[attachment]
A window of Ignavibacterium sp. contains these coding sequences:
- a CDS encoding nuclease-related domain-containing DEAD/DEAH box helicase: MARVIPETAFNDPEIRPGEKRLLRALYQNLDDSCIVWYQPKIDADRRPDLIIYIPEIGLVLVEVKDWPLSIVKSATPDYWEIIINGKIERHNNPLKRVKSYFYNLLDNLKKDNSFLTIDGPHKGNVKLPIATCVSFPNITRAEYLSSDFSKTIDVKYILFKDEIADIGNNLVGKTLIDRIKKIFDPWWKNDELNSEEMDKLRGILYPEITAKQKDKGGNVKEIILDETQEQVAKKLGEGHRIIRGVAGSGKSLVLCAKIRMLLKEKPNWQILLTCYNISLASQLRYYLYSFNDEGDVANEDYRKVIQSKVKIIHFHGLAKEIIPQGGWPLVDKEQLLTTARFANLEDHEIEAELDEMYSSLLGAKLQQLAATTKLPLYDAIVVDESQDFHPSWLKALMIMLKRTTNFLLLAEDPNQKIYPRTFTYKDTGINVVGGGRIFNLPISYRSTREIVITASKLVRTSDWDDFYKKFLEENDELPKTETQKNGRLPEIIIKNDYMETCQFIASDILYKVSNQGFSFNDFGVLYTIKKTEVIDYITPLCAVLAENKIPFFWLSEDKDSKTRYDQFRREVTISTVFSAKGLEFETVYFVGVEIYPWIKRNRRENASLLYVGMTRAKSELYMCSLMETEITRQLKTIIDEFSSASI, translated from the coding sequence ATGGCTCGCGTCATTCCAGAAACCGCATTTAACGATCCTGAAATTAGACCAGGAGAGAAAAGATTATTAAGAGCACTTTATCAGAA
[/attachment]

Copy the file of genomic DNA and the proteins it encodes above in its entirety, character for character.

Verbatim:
A window of Ignavibacterium sp. contains these coding sequences:
- a CDS encoding nuclease-related domain-containing DEAD/DEAH box helicase: MARVIPETAFNDPEIRPGEKRLLRALYQNLDDSCIVWYQPKIDADRRPDLIIYIPEIGLVLVEVKDWPLSIVKSATPDYWEIIINGKIERHNNPLKRVKSYFYNLLDNLKKDNSFLTIDGPHKGNVKLPIATCVSFPNITRAEYLSSDFSKTIDVKYILFKDEIADIGNNLVGKTLIDRIKKIFDPWWKNDELNSEEMDKLRGILYPEITAKQKDKGGNVKEIILDETQEQVAKKLGEGHRIIRGVAGSGKSLVLCAKIRMLLKEKPNWQILLTCYNISLASQLRYYLYSFNDEGDVANEDYRKVIQSKVKIIHFHGLAKEIIPQGGWPLVDKEQLLTTARFANLEDHEIEAELDEMYSSLLGAKLQQLAATTKLPLYDAIVVDESQDFHPSWLKALMIMLKRTTNFLLLAEDPNQKIYPRTFTYKDTGINVVGGGRIFNLPISYRSTREIVITASKLVRTSDWDDFYKKFLEENDELPKTETQKNGRLPEIIIKNDYMETCQFIASDILYKVSNQGFSFNDFGVLYTIKKTEVIDYITPLCAVLAENKIPFFWLSEDKDSKTRYDQFRREVTISTVFSAKGLEFETVYFVGVEIYPWIKRNRRENASLLYVGMTRAKSELYMCSLMETEITRQLKTIIDEFSSASI, translated from the coding sequence ATGGCTCGCGTCATTCCAGAAACCGCATTTAACGATCCTGAAATTAGACCAGGAGAGAAAAGATTATTAAGAGCACTTTATCAGAA